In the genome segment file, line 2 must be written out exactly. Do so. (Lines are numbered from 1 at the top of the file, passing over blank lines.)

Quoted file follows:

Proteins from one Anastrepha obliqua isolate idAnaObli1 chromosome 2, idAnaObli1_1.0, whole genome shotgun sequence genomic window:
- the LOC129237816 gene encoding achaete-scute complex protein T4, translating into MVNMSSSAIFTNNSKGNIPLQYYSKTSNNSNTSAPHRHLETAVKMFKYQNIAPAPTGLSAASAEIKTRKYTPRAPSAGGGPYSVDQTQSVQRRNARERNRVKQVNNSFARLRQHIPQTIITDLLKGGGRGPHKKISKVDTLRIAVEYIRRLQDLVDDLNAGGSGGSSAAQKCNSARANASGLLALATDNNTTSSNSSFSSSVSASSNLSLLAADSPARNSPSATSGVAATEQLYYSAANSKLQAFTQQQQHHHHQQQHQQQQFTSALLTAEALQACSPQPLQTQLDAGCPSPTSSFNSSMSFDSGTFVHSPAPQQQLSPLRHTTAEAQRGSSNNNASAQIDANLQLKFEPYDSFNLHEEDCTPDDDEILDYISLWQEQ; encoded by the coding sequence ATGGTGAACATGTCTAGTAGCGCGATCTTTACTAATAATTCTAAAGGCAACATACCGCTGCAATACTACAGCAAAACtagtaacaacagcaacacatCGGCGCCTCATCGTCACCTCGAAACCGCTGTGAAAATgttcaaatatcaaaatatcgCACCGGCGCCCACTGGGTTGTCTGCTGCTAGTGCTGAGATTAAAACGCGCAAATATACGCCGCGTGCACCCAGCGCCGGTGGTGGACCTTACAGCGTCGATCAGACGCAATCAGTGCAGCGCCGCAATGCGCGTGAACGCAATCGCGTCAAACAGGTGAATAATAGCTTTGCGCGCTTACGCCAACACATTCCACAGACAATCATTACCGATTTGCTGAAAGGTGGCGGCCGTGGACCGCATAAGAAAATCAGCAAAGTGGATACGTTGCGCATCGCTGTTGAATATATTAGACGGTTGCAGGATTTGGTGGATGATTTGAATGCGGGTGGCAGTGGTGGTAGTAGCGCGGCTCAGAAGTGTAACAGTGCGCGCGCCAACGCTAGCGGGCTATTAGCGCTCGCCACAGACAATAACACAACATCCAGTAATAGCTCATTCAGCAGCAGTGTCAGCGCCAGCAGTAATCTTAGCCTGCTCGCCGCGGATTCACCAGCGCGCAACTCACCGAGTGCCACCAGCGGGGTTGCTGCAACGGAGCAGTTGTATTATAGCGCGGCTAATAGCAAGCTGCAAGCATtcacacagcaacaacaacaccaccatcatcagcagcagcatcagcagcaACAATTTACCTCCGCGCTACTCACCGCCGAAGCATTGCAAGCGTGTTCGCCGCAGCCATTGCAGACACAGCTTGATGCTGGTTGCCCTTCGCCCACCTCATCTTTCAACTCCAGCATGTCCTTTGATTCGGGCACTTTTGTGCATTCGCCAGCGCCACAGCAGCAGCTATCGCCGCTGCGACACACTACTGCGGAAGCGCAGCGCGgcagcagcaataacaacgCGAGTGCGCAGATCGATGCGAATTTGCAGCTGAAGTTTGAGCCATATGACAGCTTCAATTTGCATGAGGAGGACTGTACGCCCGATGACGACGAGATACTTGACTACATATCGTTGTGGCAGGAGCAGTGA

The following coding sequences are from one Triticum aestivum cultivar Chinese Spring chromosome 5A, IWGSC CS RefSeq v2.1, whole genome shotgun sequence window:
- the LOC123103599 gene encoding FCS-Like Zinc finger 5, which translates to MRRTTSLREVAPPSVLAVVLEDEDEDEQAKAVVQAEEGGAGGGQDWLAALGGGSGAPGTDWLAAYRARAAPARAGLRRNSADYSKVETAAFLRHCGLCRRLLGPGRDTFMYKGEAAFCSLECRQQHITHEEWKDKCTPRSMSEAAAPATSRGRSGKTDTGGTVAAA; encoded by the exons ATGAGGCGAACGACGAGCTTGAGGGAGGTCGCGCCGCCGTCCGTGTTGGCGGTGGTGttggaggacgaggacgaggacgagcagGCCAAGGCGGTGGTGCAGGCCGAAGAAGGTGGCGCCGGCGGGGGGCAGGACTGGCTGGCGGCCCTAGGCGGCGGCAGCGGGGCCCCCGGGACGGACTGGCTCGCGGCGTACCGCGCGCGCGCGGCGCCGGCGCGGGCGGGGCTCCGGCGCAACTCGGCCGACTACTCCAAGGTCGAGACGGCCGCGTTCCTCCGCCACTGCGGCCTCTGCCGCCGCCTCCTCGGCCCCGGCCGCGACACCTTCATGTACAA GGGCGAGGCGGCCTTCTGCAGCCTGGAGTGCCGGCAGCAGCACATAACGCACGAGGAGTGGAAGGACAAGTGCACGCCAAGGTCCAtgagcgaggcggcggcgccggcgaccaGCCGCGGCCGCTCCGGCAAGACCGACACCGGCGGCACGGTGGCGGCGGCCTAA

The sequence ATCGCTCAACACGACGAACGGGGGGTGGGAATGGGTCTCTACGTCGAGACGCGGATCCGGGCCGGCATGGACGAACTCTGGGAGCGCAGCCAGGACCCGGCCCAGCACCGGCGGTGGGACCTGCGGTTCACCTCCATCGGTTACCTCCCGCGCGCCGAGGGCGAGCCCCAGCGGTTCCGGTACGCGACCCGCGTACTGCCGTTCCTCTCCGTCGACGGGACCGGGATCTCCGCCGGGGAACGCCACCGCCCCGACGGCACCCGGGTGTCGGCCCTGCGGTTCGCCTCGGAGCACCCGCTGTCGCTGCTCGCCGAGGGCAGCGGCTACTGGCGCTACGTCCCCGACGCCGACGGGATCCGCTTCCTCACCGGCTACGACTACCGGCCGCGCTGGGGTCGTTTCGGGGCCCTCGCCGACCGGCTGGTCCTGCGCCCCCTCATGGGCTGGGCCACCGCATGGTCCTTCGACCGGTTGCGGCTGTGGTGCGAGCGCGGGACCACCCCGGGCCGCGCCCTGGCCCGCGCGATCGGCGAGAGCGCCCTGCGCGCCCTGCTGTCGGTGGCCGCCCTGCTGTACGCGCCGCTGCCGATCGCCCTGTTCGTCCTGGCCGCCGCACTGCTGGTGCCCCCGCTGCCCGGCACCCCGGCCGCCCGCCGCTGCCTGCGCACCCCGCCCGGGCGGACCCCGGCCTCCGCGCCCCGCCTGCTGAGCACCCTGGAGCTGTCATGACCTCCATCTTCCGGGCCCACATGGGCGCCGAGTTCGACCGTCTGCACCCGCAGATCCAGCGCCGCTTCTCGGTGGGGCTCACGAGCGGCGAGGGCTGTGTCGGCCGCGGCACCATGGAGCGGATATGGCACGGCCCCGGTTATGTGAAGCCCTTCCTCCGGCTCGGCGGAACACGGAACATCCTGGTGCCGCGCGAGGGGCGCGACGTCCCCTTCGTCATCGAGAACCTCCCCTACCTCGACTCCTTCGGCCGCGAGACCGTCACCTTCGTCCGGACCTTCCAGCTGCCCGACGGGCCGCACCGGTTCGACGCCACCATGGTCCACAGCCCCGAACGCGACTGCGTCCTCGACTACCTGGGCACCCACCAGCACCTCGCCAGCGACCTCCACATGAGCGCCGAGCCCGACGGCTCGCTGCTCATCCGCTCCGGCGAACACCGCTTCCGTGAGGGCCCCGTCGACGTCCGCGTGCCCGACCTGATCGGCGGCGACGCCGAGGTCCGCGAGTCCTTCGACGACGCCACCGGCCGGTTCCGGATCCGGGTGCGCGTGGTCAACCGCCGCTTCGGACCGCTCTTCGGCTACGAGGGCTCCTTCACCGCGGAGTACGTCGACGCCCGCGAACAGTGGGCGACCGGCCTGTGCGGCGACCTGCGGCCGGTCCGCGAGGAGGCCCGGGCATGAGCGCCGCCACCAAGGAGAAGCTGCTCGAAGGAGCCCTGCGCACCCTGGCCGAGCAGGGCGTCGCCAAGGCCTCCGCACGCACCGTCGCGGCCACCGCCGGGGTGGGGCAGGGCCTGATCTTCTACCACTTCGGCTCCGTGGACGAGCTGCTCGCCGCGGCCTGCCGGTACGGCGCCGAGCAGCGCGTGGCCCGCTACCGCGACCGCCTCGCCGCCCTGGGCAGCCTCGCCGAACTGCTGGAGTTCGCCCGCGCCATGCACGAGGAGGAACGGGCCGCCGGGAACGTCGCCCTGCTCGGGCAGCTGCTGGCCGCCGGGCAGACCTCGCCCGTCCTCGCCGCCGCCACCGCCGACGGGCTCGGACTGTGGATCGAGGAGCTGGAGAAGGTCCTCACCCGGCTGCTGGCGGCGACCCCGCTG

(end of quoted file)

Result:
- the LOC129237816 gene encoding achaete-scute complex protein T4, translating into MVNMSSSAIFTNNSKGNIPLQYYSKTSNNSNTSAPHRHLETAVKMFKYQNIAPAPTGLSAASAEIKTRKYTPRAPSAGGGPYSVDQTQSVQRRNARERNRVKQVNNSFARLRQHIPQTIITDLLKGGGRGPHKKISKVDTLRIAVEYIRRLQDLVDDLNAGGSGGSSAAQKCNSARANASGLLALATDNNTTSSNSSFSSSVSASSNLSLLAADSPARNSPSATSGVAATEQLYYSAANSKLQAFTQQQQHHHHQQQHQQQQFTSALLTAEALQACSPQPLQTQLDAGCPSPTSSFNSSMSFDSGTFVHSPAPQQQLSPLRHTTAEAQRGSSNNNASAQIDANLQLKFEPYDSFNLHEEDCTPDDDEILDYISLWQEQ; encoded by the coding sequence ATGGTGAACATGTCTAGTAGCGCGATCTTTACTAATAATTCTAAAGGCAACATACCGCTGCAATACTACAGCAAAACtagtaacaacagcaacacatCGGCGCCTCATCGTCACCTCGAAACCGCTGTGAAAATgttcaaatatcaaaatatcgCACCGGCGCCCACTGGGTTGTCTGCTGCTAGTGCTGAGATTAAAACGCGCAAATATACGCCGCGTGCACCCAGCGCCGGTGGTGGACCTTACAGCGTCGATCAGACGCAATCAGTGCAGCGCCGCAATGCGCGTGAACGCAATCGCGTCAAACAGGTGAATAATAGCTTTGCGCGCTTACGCCAACACATTCCACAGACAATCATTACCGATTTGCTGAAAGGTGGCGGCCGTGGACCGCATAAGAAAATCAGCAAAGTGGATACGTTGCGCATCGCTGTTGAATATATTAGACGGTTGCAGGATTTGGTGGATGATTTGAATGCGGGTGGCAGTGGTGGTAGTAGCGCGGCTCAGAAGTGTAACAGTGCGCGCGCCAACGCTAGCGGGCTATTAGCGCTCGCCACAGACAATAACACAACATCCAGTAATAGCTCATTCAGCAGCAGTGTCAGCGCCAGCAGTAATCTTAGCCTGCTCGCCGCGGATTCACCAGCGCGCAACTCACCGAGTGCCACCAGCGGGGTTGCTGCAACGGAGCAGTTGTATTATAGCGCGGCTAATAGCAAGCTGCAAGCATtcacacagcaacaacaacaccaccatcatcagcagcagcatcagcagcaACAATTTACCTCCGCGCTACTCACCGCCGAAGCATTGCAAGCGTGTTCGCCGCAGCCATTGCAGACACAGCTTGATGCTGGTTGCCCTTCGCCCACCTCATCTTTCAACTCCAGCATGTCCTTTGATTCGGGCACTTTTGTGCATTCGCCAGCGCCACAGCAGCAGCTATCGCCGCTGCGACACACTACTGCGGAAGCGCAGCGCGgcagcagcaataacaacgCGAGTGCGCAGATCGATGCGAATTTGCAGCTGAAGTTTGAGCCATATGACAGCTTCAATTTGCATGAGGAGGACTGTACGCCCGATGACGACGAGATACTTGACTACATATCGTTGTGGCAGGAGCAGTGA